PPB Arrests Subject Connected to Criminal Activity During October Demonstration Incident (Photo)

November 21, 2019 14:10


On Wednesday, November 20, 2019, at 2:22 a.m., Officers from North Precinct arrested a subject with an outstanding felony warrant in the 500 block of Northeast Columbia Boulevard.

The warrant was in connection to an incident that occurred on October 6, 2018, involving a demonstration near the 400 block of Southwest Salmon Street. During the demonstration, the driver of a silver vehicle was confronted by some demonstrators and a subject struck the vehicle with an expandable baton, causing damage.

Investigators were able to identify the suspect who damaged the vehicle as 37 year-old Shaun Clancy. Investigators worked with the Multnomah County District Attorney's Office and the case was presented to a grand jury. The grand jury issued a secret indictment warrant for one count of Criminal Mischief I on August 13, 2019.

During the arrest, Officers located a pair of brass knuckles and a stun gun concealed on his person. (PHOTOS)

Clancy was transported to the Multnomah County Detention Center and booked on charges of Carrying a Concealed Weapon (not a firearm) related to the weapons located during the arrest and the warrant for Criminal Mischief I.

If anyone has information about this case, contact Acting Sergeant Matt Jacobsen at (503) 823-0097 or matthew.jacobsen@portlandoregon.gov

"I am pleased with our investigator's continued efforts to identify and arrest those who engage in criminal behavior during demonstrations," said Chief Danielle Outlaw. "We will continue to work with our partners on all open cases involving criminal activity at demonstration events."



PPB Releases Statement on Response to Weekend March

Published: October 11, 2018 12:10

On Saturday, October 6, 2018, there was a vigil/demonstration in response to a fatal officer-involved shooting that occurred on September 30, 2018. Various individuals and groups were in attendance at the event, including the family and friends of the man involved in the shooting.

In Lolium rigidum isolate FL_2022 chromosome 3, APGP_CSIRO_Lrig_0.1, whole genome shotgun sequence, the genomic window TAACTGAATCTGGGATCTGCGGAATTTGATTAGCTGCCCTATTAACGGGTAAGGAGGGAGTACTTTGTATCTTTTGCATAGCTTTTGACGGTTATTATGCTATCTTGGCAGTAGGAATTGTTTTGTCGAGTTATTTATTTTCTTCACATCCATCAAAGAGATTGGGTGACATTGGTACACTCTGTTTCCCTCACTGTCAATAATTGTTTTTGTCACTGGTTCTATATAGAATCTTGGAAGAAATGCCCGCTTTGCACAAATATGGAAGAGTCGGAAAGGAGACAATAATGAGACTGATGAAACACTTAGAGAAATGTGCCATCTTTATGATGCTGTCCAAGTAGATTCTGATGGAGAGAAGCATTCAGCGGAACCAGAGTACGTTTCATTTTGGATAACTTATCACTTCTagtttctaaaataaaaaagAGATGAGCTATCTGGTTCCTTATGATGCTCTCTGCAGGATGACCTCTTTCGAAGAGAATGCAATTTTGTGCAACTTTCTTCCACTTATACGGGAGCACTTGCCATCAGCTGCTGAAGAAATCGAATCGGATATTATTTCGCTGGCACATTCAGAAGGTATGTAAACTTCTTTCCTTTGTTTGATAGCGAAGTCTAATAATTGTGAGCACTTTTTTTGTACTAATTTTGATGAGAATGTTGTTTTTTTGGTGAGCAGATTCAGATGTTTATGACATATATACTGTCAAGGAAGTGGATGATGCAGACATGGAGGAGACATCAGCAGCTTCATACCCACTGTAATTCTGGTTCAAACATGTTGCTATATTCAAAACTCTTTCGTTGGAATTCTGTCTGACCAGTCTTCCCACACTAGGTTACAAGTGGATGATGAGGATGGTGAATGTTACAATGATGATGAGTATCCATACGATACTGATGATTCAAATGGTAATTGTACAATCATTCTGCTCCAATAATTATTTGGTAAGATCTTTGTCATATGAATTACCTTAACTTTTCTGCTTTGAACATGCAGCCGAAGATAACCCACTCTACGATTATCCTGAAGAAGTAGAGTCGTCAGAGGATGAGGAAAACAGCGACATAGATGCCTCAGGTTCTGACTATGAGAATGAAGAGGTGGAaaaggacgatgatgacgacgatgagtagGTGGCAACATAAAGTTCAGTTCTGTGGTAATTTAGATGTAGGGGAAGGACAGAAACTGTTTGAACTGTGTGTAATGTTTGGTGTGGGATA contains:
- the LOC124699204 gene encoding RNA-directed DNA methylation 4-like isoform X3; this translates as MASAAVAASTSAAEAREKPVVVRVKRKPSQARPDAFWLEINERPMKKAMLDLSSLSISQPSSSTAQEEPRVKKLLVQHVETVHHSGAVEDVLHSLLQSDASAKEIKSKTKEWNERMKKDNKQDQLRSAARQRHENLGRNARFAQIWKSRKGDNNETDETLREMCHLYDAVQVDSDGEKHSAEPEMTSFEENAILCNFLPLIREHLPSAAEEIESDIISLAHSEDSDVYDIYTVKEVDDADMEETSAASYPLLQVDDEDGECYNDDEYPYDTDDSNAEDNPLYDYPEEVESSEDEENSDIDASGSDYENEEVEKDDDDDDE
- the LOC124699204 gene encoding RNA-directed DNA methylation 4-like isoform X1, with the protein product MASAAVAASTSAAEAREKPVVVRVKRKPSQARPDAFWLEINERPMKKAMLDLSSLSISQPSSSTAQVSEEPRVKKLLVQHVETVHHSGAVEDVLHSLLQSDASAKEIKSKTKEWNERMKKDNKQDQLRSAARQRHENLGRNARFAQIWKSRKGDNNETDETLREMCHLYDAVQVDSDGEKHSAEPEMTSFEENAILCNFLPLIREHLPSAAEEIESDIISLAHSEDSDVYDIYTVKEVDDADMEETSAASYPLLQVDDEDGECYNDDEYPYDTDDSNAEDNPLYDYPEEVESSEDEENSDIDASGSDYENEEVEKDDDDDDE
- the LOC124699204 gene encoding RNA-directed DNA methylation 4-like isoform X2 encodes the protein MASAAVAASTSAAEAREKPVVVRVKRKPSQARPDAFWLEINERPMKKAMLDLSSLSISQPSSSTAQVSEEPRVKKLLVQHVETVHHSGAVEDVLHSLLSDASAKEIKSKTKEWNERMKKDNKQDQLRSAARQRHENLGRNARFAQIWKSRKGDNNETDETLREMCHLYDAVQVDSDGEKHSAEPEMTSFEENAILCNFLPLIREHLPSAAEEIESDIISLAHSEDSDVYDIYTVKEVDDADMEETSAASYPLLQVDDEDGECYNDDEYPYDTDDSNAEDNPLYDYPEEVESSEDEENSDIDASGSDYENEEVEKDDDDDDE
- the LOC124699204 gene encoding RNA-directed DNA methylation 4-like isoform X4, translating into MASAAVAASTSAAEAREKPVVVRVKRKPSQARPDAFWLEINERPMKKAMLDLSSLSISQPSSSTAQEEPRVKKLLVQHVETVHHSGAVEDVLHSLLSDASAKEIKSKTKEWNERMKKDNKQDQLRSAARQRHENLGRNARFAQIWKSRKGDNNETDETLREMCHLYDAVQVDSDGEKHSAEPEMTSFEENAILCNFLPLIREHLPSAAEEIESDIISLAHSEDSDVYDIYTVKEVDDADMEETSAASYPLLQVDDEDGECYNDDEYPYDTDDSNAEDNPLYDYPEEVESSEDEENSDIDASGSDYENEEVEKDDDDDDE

Prior to the event two police liaisons unsuccessfully attempted to communicate with event planners to establish a route for the march. This would have helped facilitate a safe route for demonstrators, while also ensuring road users had alternative routes.

On the day of, the Police Bureau actively monitored the march with the objectives to try to provide a safe environment for all and facilitate a peaceful event so that those involved were able to express their constitutional rights to free speech. The march ultimately involved a small part of downtown; the Bureau was aware of traffic disruptions and two incidents where drivers and protesters exchanged words. Police have been made aware of one vehicle that sustained damage, but there was no other reported property damage or damage to infrastructure and no one was injured. Command was closely monitoring these situations and had to make the careful decision to balance the need to clear the street to allow for the flow of traffic versus the risk of officers having to potentially use force and enflame an already tenuous situation.

When determining whether or not take law enforcement action at protest events, the most critical factor the Bureau takes into consideration is whether or not a police response would escalate or deescalate tension. Escalation can lead to community members and officers getting injured or worse.

"We recognize the strong community concern and interest regarding how police officers respond to crowd control situations," said Chief Danielle Outlaw. "There is no cookie-cutter response to these events. The complexity of each demonstration/protest is different and requires thoughtful decision-making.

"We will continue to review the most appropriate course of action and proper balance in our responses for these dynamic events."

Those wishing to provide feedback can do so at: https://www.portlandoregon.gov/police/30697?action=UpdateItem&category_id=1143



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